Printer Friendly

Benetton case spurs ECJ clothes shape trademark precedent.

CLOTHING companies cannot trademark design shapes after advertising campaigns highlighted particular products, the European Court of Justice (ECJ) has ruled. In a case between Benetton and Dutch clothing company G-Star International BV, judges ruled such protection is excluded under European Union (EU) directive 89/104/EEC on trademarks. G-Star had tried to prevent Benetton making or distributing trousers in the Netherlands, which it said broke trademark rights claimed under Benelux law for the design of its Elwood trousers. The Dutch firm claimed its Italian rival had broken those rights by incorporating an oval kneepad and two lines of sloping stitching from hip height to crotch height into its designs. Benetton demurred and the case was ultimately referred to the Netherlands' supreme court, which referred proceedings to the ECJ. It has ruled: "... the shape of a product which gives substantial value to that product cannot constitute a trade mark ... where ... it acquired ... recognition as a distinctive sign following advertising campaigns ..."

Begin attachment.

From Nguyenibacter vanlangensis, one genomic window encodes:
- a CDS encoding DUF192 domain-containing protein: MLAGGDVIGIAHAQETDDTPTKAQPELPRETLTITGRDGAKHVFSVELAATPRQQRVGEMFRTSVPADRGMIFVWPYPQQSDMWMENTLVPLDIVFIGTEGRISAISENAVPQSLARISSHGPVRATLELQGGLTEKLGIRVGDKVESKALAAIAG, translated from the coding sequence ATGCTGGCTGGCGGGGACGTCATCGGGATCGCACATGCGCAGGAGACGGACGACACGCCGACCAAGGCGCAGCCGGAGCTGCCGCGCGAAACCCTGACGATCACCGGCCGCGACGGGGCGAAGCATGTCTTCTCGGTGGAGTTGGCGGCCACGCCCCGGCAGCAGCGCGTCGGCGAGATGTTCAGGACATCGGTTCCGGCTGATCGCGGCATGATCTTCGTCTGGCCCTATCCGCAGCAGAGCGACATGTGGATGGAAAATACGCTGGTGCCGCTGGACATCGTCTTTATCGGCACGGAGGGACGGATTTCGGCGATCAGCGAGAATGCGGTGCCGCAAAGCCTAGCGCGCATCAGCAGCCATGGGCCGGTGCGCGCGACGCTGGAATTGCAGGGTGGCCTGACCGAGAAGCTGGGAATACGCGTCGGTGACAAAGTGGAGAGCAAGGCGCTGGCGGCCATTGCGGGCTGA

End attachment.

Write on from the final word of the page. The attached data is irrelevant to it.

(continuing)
COPYRIGHT 2009: A global news agency serving specialist publications with global articles. See
No portion of this article can be reproduced without the express written permission from the copyright holder.
Copyright 2007 Gale, Cengage Learning. All rights reserved.

Article Details
Printer friendly Cite/link Email Feedback
Author:Nuthall, Keith
Publication:International News
Date:Sep 1, 2007
Previous Article:WTO establishes China counterfeiting disputes panel.
Next Article:MEPs call for country-of-origin labelling on all EU clothing and footwear imports.

Terms of use | Privacy policy | Copyright © 2020 Farlex, Inc. | Feedback | For webmasters